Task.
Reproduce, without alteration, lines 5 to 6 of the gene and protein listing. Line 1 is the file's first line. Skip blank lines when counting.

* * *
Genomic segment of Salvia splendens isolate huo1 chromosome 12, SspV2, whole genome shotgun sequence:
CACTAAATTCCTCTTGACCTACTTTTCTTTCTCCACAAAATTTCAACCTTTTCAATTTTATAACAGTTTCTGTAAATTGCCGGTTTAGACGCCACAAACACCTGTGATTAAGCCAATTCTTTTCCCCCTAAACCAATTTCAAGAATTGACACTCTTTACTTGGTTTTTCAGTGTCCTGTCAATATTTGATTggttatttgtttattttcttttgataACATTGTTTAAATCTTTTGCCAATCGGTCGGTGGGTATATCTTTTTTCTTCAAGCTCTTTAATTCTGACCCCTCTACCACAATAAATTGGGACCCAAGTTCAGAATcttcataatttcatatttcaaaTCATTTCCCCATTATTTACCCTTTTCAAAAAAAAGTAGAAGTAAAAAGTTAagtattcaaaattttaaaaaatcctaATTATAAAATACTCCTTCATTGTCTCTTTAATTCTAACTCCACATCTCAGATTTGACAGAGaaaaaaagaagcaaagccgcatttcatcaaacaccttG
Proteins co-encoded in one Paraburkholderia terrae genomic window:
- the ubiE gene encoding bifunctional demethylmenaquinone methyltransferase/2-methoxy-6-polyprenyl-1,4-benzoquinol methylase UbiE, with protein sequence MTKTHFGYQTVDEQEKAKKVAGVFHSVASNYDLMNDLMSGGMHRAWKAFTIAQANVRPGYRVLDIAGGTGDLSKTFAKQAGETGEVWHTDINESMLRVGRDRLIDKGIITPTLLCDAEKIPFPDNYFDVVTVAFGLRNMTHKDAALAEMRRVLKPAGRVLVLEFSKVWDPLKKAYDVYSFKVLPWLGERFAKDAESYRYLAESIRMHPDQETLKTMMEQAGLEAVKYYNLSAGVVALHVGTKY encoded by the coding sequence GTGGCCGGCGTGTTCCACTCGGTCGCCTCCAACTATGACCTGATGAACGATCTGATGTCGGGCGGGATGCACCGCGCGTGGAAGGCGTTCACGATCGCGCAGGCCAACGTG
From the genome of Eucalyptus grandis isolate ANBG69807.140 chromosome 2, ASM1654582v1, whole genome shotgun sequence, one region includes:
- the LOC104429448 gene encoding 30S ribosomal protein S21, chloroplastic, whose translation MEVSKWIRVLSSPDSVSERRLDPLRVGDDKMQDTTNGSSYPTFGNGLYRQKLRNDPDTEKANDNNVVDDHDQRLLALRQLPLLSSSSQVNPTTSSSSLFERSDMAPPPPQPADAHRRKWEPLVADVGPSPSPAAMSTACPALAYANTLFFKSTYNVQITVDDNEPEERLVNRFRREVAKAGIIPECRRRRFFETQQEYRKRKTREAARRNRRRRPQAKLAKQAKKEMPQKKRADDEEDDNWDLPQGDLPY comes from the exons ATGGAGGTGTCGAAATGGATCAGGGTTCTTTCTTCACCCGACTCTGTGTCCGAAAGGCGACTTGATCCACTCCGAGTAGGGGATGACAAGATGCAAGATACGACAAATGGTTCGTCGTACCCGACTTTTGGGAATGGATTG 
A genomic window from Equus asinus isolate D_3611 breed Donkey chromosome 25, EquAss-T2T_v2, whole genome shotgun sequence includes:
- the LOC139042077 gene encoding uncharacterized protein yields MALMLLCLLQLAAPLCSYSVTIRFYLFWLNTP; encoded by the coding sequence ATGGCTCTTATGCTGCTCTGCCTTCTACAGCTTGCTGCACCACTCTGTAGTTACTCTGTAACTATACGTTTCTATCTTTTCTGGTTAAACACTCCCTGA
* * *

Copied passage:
From the genome of Eucalyptus grandis isolate ANBG69807.140 chromosome 2, ASM1654582v1, whole genome shotgun sequence, one region includes:
- the LOC104429448 gene encoding 30S ribosomal protein S21, chloroplastic, whose translation MEVSKWIRVLSSPDSVSERRLDPLRVGDDKMQDTTNGSSYPTFGNGLYRQKLRNDPDTEKANDNNVVDDHDQRLLALRQLPLLSSSSQVNPTTSSSSLFERSDMAPPPPQPADAHRRKWEPLVADVGPSPSPAAMSTACPALAYANTLFFKSTYNVQITVDDNEPEERLVNRFRREVAKAGIIPECRRRRFFETQQEYRKRKTREAARRNRRRRPQAKLAKQAKKEMPQKKRADDEEDDNWDLPQGDLPY comes from the exons ATGGAGGTGTCGAAATGGATCAGGGTTCTTTCTTCACCCGACTCTGTGTCCGAAAGGCGACTTGATCCACTCCGAGTAGGGGATGACAAGATGCAAGATACGACAAATGGTTCGTCGTACCCGACTTTTGGGAATGGATTG 